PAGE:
Tag: depression

REVIEW: Daley King in I’M NOT ALRIGHT

Poetry, puppetry and poignancy in progress

By Myron My

Daley King has been living with depression for over a decade: longer, if you consider the fact his father has also lived with it. In his 2015 Melbourne Fringe Festival show debut I’m Not Alright, King takes us on a poetic journey on mental illness via physical theatre, a jazz soundtrack, and puppets.

I'm Not Alright

Apart from using his own experience, King has interviewed a variety of people with mental illness to create this story. King has a great ability to engage us with the poetic flow of his words as they paint a picture of a person who is struggling with his intense sadness and loneliness. The jazz music creates a poignantly contrasting image of laughter and chatter that signifies the mind-set that people with depression can have without King needing to explicitly address it.

King uses a puppet look-a-like of himself as his inner voice, invoking some light humour into the dark territory that is depression and suicidal thoughts. The use of the puppet reminds me of my own childhood experiences, and that as children all we ever want it to be loved and to feel safe. It adds a real vulnerability to King without him having to fall into cliché or stereotype.

While King does well in sharing and performing this intimate story, the narrative itself could still do with some fine-tuning, in particular the build-up to the conclusion. The ending occurs quite abruptly and seems to falter somewhat in retaining the thoughtful momentum King has established. At the end of the show, he explains that I’m Not Alright is still a work in progress and the impact of this finale is probably where he most needs to focus his attention.

I’m Not Alright is a touching but unsentimental exploration of mental illness with a person suffering from depression. Despite its topic, the show ends with hope for a better future, and with further development and a stronger narrative, there is a distinct chance King’s show will have a promising one too.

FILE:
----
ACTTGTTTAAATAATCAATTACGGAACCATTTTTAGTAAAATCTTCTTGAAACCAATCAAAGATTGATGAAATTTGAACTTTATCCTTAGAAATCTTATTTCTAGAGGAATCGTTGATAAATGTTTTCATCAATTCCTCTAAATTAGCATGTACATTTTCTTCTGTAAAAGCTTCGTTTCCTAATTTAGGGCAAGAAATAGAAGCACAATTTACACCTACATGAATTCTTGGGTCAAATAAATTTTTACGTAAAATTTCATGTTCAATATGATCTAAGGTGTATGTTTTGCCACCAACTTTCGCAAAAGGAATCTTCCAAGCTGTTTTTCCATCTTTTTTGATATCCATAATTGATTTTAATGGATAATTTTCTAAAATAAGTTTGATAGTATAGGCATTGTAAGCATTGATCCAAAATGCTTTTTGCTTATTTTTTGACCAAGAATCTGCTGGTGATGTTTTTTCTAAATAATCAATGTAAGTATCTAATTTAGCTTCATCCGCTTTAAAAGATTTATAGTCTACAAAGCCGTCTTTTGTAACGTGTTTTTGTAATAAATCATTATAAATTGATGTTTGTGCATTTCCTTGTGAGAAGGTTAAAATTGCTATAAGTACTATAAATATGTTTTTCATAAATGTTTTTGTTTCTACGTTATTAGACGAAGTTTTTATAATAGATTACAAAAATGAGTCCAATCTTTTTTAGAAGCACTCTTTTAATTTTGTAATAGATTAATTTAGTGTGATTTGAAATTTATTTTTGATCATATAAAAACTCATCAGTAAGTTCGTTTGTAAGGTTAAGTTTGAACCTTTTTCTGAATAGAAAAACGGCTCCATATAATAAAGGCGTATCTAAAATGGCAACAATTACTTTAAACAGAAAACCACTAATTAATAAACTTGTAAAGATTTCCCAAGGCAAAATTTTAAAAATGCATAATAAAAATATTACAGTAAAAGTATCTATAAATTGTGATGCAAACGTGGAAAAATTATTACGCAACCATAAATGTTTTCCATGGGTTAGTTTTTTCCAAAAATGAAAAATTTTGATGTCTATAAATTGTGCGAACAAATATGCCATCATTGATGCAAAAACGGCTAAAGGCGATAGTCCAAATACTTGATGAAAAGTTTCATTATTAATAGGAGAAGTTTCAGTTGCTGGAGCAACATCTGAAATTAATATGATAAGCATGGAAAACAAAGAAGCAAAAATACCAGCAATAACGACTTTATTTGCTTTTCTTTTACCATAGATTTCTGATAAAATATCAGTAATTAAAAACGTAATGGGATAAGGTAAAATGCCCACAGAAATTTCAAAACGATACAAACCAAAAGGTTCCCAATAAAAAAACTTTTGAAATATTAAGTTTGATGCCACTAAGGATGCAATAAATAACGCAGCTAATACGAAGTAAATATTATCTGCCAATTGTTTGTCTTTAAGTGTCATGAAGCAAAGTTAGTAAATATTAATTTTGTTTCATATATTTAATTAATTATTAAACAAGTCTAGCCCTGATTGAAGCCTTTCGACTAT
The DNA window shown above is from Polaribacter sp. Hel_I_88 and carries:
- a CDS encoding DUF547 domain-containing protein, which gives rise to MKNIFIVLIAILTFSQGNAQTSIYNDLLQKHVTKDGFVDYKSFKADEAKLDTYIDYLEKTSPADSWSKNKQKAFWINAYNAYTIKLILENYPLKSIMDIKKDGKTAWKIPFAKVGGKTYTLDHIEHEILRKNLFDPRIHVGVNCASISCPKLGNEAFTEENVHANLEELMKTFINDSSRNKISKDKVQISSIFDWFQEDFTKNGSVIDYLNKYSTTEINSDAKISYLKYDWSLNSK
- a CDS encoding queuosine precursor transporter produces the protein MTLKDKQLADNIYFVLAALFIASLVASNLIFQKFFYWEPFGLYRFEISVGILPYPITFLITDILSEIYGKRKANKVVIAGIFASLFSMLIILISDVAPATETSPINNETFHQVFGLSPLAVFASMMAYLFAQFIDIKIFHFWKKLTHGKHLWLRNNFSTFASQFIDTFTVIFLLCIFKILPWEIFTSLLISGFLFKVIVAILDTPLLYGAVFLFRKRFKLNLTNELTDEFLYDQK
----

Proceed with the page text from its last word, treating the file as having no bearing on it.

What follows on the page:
Venue: The Tuxedo Cat, 293 – 299 La Trobe Street, Melbourne.

Season: Until 4 October | Thurs-Sun 9.45pm

Tickets:$25 Full | $20 Conc

Bookings: Melbourne Fringe Festival

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Review: JO LOTH in Mind Games

Intense, evocative – and enlightening…

By Bradley Storer

To the straining sound of discordant guitar, a desperate woman trapped in material resembling a strait-jacket plunges through the performance space of The Butterfly Club. Before our eyes this lost soul escapes her confinement, and with the simple addition of a blonde wig transforms into the domineering Dr Jolene Mindtrick who guides us through the first steps on this journey – the mind plays tricks, she tells us, and we must learn to control it.

Performer Jo Loth, who emerges immediately after the appearance of Dr Mindtrick to speak directly to the audience, has crafted a confronting cabaret work based on her interviews with sufferers of mental illnesses like depression and bipolar disorder. It is also partly based on Loth’s own experiences, she openly admits at the beginning of the evening. 

A cavalcade of characters and their experiences and ways of coping with their disorders are introduced, each one explored in heart-breakingly realistic fashion through a variety of different original songs. The wide range of styles which appear, including opera, country and rap, seem particularly appropriate as different expressions of the broad spectrum of psychotic illness.

This is cabaret in its most intimate form, as Loth delves into the most and delicate aspects of the human psyche. Although the show remains, on the whole, light-hearted, it is not a show which elicits deep belly laughs from what it depicts: we are placed directly into the mindset of someone teetering close to the edge of complete breakdown or suicide. When Loth enacts parts of her own struggle with depression onstage, it feels like a precious gift is being given to the audience – we are not merely being told what it is like to suffer mental illness, but are being shown and made to experience this landscape of despair directly.

Loth is an incredibly skilled and committed performer, swapping between personas at a moment’s notice and bringing each character to life with rich physicality and a distinctive vocal quality. Her accompanist Damien Slingsby is a wonder, accompanying both on piano and electric guitar, expertly beat-boxing and even singing a song of his own which touches the heart with its simplicity and sincere emotion.

The reoccuring spectre of Dr Mindtrick, a symbol of the repression and denial which prevents sufferers from reaching out and seeking help for their pain, is a sharp and powerful reminder of the show’s primary message: the hidden and devastating pain of mental illness can only begin to heal if we acknowledge its existence. Mind Games, in bringing that message to light, is incredibly moving and ultimately uplifting.

Date: Thurs 7th to Sun 10th June
Time: Thurs to Sat at 7pm, Sun at 6pm
Ticket price:$23/$20 conc/$18 group

Venue: The Butterfly Club, 204 Bank St, South Melbourne

Bookings: www.thebutterflyclub.com